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Ping-Pong (rocket)

From Wikipedia, the free encyclopedia

TypeReconnaissance missile
Place of originUnited States
Service history
Used byUnited States Army
Production history
DesignerLockheed Missiles and Space Company

PropellantSolid fuel

Ping-Pong was a battlefield reconnaissance rocket developed by Lockheed-California – later the Lockheed Missiles and Space Company – for use by the United States Army. Intended to give battlefield commanders the ability to gain photographic data on enemy locations, it reached the flight-test stage before being cancelled.

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Development history

In 1964, the United States Army called for proposals for a rocket that could be launched by Army units towards the suspected location of enemy units, with a camera carried on board the rocket taking pictures of the target area, before a second retrorocket motor, located in the nose of the rocket, fired to return it to its point of launch for analysis of its reconnaissance pictures.[1] Proposals were received from Lockheed-California, Goodyear Aerospace, the Chrysler Corporation Missile Division, and Beech Aircraft; the Lockheed proposal, named "Ping-Pong", was funded for development.[2]

Ping-Pong was conventional in appearance, launched from a tube 4 inches (100 mm) in diameter.[3] A cruciform fin arrangement provided stabilization; the fins were mounted on a sliding assembly, allowing them to shift to the opposite end of the rocket's body when the retrorocket was fired to reverse the rocket's direction for the return flight.[1]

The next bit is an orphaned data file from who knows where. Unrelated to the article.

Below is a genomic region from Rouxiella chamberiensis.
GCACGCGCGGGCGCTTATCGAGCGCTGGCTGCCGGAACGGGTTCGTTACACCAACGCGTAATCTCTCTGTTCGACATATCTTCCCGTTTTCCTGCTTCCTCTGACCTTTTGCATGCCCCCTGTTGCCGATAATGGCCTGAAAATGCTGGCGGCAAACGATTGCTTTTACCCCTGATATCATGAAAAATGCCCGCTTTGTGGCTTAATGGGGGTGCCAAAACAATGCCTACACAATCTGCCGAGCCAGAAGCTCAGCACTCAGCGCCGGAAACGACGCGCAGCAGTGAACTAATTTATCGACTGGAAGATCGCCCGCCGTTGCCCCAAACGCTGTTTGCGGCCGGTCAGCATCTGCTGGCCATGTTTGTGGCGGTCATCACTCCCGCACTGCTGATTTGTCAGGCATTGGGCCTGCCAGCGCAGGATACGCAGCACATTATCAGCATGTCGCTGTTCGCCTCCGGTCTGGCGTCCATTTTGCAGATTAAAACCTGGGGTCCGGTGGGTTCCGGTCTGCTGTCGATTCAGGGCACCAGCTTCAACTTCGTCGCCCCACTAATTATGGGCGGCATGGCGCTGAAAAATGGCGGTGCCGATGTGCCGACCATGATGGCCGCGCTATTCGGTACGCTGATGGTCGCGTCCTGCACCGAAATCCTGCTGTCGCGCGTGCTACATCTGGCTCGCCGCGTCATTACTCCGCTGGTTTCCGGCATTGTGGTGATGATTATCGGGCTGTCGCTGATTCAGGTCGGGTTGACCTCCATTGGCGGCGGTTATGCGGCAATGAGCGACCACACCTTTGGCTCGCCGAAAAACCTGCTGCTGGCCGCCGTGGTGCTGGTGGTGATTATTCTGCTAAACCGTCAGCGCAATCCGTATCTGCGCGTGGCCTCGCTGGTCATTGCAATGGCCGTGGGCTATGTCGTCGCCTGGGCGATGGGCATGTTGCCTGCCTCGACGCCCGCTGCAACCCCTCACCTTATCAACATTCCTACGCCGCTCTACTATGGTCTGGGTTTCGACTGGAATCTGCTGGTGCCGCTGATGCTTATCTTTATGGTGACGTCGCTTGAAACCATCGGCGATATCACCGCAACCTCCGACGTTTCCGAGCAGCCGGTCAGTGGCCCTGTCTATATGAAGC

Flight testing of Ping-Pong took place at Rosamond Dry Lake in California during the second half of 1964.[1] The tests were considered to be successful,[4] with the rocket being reported as "the free world's only round-trip ballistic missile";[5] however, follow-up studies did not result in further development.[3]



  1. ^ a b c Missiles and Rockets, Volume 15 (1964), p. 240.
  2. ^ Aviation Week & Space Technology, Volume 80 (1964), p. 23.
  3. ^ a b Parsch 2003
  4. ^ Army Research and Development, 1965, p. 32.
  5. ^ Machine Design, Volume 36 (1964), p. 12.


  • Parsch, Andreas (23 October 2003). "Lockheed Ping-Pong". Directory of U.S. Military Rockets and Missiles – Appendix 4: Undesignated Vehicles. Designation-Systems. Retrieved 2017-12-16.

External links

This page was last edited on 25 January 2021, at 18:24
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